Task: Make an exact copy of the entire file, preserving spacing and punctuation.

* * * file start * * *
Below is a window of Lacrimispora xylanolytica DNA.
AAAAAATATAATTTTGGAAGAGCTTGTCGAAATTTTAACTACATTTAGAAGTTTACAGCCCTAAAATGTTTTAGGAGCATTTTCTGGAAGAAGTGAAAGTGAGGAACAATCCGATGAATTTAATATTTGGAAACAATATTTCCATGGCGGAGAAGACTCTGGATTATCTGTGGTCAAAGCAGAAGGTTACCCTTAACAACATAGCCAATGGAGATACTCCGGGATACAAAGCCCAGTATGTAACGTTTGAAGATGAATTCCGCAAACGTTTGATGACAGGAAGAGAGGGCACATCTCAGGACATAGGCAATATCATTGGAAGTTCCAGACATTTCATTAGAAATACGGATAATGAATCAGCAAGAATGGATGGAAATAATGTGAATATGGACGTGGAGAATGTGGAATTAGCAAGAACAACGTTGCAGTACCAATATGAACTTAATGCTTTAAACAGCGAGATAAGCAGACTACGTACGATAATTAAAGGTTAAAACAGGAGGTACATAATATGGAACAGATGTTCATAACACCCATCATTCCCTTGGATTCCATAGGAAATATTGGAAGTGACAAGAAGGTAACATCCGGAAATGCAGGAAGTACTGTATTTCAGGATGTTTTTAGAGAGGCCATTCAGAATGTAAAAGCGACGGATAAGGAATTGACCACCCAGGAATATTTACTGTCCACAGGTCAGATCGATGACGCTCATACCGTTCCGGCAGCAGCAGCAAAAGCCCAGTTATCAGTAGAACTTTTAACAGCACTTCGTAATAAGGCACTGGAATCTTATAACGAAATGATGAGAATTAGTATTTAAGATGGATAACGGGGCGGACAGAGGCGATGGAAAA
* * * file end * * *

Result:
Below is a window of Lacrimispora xylanolytica DNA.
AAAAAATATAATTTTGGAAGAGCTTGTCGAAATTTTAACTACATTTAGAAGTTTACAGCCCTAAAATGTTTTAGGAGCATTTTCTGGAAGAAGTGAAAGTGAGGAACAATCCGATGAATTTAATATTTGGAAACAATATTTCCATGGCGGAGAAGACTCTGGATTATCTGTGGTCAAAGCAGAAGGTTACCCTTAACAACATAGCCAATGGAGATACTCCGGGATACAAAGCCCAGTATGTAACGTTTGAAGATGAATTCCGCAAACGTTTGATGACAGGAAGAGAGGGCACATCTCAGGACATAGGCAATATCATTGGAAGTTCCAGACATTTCATTAGAAATACGGATAATGAATCAGCAAGAATGGATGGAAATAATGTGAATATGGACGTGGAGAATGTGGAATTAGCAAGAACAACGTTGCAGTACCAATATGAACTTAATGCTTTAAACAGCGAGATAAGCAGACTACGTACGATAATTAAAGGTTAAAACAGGAGGTACATAATATGGAACAGATGTTCATAACACCCATCATTCCCTTGGATTCCATAGGAAATATTGGAAGTGACAAGAAGGTAACATCCGGAAATGCAGGAAGTACTGTATTTCAGGATGTTTTTAGAGAGGCCATTCAGAATGTAAAAGCGACGGATAAGGAATTGACCACCCAGGAATATTTACTGTCCACAGGTCAGATCGATGACGCTCATACCGTTCCGGCAGCAGCAGCAAAAGCCCAGTTATCAGTAGAACTTTTAACAGCACTTCGTAATAAGGCACTGGAATCTTATAACGAAATGATGAGAATTAGTATTTAAGATGGATAACGGGGCGGACAGAGGCGATGGAAAA